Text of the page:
Do you want motivation or a reason for doing a lot of accurate speaking (including reading words and sentences)?   The “Buy one get two or three free”  motivation is powerful reason.

Recall that the same kind of bonus  to “Buy one get one free” motivates humans to buy products in grocery or other stores and online.

To add important actionable information:  Evidence indicates that daily practice of 400 to 800 times leads to reorganization of the brain connections after a stroke, also called “brain attack” or CVA, Cerebrovascular Accident (Vearrier et al 2005; Flint Rehab 2023.  If my arithmetic is accurate, to speak 400 speech sounds consecutively, as in connected speech, reading aloud, takes about 30 minutes.  If you are using a recorded video lesson or recorded audio lesson to accurately imitate, then the practice time is longer because you must listen and perhaps watch before you imitate.   With our more than 800 different student/learners for more than 20 years, most frequently they do 30 minutes of  deliberate practice with their voice speaking Clear English (Careful Leveled-Up Mode or Work-Out Mode) and add minutes for the listening to  audio recorded spoken English with or without video.   For humans, listening and imitating accurately clear English words is quite efficient for learning and mastery for accurate American English pronunciation.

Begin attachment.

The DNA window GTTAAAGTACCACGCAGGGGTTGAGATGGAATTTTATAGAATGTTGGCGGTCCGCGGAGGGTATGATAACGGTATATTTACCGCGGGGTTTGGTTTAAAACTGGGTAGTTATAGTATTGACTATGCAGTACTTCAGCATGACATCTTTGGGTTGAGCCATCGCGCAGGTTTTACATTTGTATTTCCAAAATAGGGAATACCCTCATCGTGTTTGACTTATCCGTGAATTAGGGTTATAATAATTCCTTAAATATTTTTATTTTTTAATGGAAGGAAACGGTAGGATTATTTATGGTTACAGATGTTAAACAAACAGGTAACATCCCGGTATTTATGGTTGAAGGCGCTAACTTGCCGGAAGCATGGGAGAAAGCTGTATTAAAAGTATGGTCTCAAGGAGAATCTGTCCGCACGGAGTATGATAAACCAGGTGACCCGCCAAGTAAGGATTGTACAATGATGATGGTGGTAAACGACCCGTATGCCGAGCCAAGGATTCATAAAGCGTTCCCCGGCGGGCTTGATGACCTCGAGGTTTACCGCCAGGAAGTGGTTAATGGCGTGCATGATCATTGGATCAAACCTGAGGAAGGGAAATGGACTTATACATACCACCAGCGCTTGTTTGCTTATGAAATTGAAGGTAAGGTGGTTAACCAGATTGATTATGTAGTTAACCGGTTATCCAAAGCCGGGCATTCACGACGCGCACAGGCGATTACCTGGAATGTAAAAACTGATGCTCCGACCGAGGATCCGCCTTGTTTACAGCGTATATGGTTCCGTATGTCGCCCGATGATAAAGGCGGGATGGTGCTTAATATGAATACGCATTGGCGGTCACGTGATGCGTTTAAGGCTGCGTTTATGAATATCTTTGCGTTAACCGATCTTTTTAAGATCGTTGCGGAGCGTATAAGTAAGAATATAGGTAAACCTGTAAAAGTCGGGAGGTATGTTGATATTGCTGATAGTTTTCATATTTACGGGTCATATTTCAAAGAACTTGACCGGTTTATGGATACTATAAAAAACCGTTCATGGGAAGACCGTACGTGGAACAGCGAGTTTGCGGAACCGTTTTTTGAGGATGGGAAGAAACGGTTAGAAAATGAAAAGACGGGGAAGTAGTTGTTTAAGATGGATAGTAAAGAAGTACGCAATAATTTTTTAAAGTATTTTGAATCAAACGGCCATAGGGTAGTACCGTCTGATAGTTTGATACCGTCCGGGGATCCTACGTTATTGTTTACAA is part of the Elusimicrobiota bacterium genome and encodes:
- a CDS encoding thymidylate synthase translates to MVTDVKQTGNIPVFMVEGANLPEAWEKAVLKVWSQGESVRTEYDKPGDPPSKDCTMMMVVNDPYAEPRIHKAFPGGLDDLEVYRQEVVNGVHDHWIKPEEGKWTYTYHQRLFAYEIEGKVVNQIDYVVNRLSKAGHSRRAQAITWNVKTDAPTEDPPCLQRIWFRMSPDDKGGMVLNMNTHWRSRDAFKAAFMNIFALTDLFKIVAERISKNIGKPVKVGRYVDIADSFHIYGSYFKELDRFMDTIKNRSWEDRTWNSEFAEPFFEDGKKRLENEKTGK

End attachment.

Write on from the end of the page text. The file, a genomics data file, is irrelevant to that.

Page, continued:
The take-home message is quite good! The good news is that accurate American English is not some random collection of phonetic or speech sound featuresunknowable because they are random.   Instead, systematic learning – which has been our mission for more than 20 years–which uses the scientific evidence of brain organization and function for English speaking can lead to excellent efficiency in learning.  The systematic learning is the crux of the exercises and tasks for learning from video recorded lessons, different audio recorded lessons, and customized textbook with additional tasks for independent speech practice without imitation for deeper learning..